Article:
Generally, people tend to focus on the problems that are on the tip of the iceberg but sometimes the bigger problems have deep roots underneath the surface. It's therefore sensible to identify whether a particular problem is an isolated problem, or a systematic problem.
An organization is made up of many departments and sub-units working together to achieve the organizational goals. If a business failed to meet their sales quota for the quarter, the boss might instantly scrutinize a particular underperforming new sales team member... but the problem could be with many other components. It could be the on-boarding process and quality of the HR team, the training and quality of the trainer, the available resources assigned to the sales team, the brand perception and positioning—and indeed how their designated target market reacts to this—or any wider range of variables relating to this system for sales operations.
By acknowledging and adopting Systems Thinking, businesses are able to:
In general, people view and approach problems differently. Likewise, when you are in a specific department, it is almost inevitable for you not to perceive the problem based on your department.
For example, the design team will have a different approach from the accounting team when it comes to solving the same problem. Eventually, it could lead to a seemingly endless discussion which drains productivity from everyone involved.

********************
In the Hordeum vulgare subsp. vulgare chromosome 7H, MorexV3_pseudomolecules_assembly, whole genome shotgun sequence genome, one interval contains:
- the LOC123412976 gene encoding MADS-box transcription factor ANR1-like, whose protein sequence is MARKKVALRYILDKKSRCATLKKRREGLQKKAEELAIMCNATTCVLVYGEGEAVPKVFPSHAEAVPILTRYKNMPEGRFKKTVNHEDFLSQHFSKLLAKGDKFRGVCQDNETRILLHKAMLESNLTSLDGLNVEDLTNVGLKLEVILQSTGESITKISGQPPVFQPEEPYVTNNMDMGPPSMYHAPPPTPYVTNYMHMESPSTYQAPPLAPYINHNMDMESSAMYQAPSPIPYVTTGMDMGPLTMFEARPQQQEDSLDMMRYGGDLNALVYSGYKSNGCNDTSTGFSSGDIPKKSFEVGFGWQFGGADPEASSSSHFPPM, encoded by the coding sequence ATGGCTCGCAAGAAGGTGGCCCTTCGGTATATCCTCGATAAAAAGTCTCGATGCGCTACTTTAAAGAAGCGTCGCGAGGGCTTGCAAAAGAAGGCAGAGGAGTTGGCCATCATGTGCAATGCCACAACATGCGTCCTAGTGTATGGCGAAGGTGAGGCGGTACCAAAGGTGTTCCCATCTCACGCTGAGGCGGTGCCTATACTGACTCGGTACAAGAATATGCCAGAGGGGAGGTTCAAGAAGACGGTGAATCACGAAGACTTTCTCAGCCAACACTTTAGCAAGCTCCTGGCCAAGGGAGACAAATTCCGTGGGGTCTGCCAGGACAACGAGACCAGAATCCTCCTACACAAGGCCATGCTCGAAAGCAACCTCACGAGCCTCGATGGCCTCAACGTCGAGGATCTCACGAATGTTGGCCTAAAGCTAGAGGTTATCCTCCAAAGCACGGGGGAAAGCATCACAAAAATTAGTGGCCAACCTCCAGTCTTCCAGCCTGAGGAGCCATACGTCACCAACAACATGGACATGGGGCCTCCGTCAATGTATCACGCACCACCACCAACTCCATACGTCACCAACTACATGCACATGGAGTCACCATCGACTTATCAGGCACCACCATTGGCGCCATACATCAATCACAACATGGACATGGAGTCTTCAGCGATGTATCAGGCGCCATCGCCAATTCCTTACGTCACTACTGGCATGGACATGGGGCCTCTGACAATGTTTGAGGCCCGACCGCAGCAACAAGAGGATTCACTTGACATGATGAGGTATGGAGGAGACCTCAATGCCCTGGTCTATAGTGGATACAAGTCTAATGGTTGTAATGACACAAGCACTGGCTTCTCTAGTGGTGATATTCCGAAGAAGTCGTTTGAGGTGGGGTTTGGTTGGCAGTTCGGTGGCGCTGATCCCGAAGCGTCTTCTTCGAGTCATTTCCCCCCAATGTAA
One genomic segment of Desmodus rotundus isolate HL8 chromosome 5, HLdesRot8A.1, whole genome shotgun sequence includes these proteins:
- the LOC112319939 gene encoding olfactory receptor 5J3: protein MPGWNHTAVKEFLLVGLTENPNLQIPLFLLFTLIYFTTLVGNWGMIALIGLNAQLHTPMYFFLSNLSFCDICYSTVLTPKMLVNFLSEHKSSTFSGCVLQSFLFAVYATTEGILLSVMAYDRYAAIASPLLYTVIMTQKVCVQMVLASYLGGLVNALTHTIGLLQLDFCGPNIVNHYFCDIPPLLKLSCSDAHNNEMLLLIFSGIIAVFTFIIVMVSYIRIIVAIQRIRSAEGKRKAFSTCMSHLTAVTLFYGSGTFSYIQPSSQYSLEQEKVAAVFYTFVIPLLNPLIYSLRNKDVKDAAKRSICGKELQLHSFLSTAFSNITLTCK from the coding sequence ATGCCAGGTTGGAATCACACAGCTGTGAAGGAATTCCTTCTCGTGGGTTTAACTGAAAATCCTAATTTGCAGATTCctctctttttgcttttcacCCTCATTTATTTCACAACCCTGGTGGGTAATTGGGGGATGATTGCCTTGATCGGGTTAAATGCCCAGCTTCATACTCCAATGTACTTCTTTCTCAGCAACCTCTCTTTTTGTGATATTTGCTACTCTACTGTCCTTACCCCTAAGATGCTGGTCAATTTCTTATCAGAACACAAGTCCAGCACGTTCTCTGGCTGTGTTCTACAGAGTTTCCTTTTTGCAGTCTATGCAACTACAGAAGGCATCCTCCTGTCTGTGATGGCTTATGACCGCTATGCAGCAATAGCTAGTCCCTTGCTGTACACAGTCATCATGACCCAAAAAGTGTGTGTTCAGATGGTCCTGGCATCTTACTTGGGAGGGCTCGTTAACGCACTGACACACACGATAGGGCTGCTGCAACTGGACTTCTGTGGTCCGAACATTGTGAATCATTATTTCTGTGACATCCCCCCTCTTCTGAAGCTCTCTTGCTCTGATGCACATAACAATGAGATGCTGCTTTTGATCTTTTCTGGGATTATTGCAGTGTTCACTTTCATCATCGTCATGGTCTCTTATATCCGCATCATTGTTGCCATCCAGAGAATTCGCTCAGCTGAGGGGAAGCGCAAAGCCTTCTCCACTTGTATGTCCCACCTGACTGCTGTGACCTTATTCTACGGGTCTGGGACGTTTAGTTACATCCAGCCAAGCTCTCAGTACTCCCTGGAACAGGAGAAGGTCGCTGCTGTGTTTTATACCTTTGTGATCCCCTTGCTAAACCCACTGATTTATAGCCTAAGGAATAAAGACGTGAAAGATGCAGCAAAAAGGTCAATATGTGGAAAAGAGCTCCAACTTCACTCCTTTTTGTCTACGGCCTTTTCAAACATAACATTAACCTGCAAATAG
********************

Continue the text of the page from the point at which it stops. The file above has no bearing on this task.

In this situation, a systems thinker would apply a holistic approach to this problem. They would evaluate all of the components to fully understand the system before they make any decisions. This allows them to look at the entire ecosystem instead of jumping to the decision-making process with limited knowledge or perspective.
Different roles focus on different tasks, therefore, employees tend to focus on what is assigned to them.
A business leader with a system thinking approach challenges their employees to understand how the business works and encourages them to help improve the processes to meet the corporate goals.
This culture promotes collaboration and strengthens team bonds by highlighting the interconnected nature of all departments and roles.
There is a famous saying about whether you fight fires, or prevent fires. Perhaps your business currently solves problems individually as they arise, and that works fine for you. However, by taking the time to reframe business components as part of larger systems, you can improve processes and prevent potential future problems.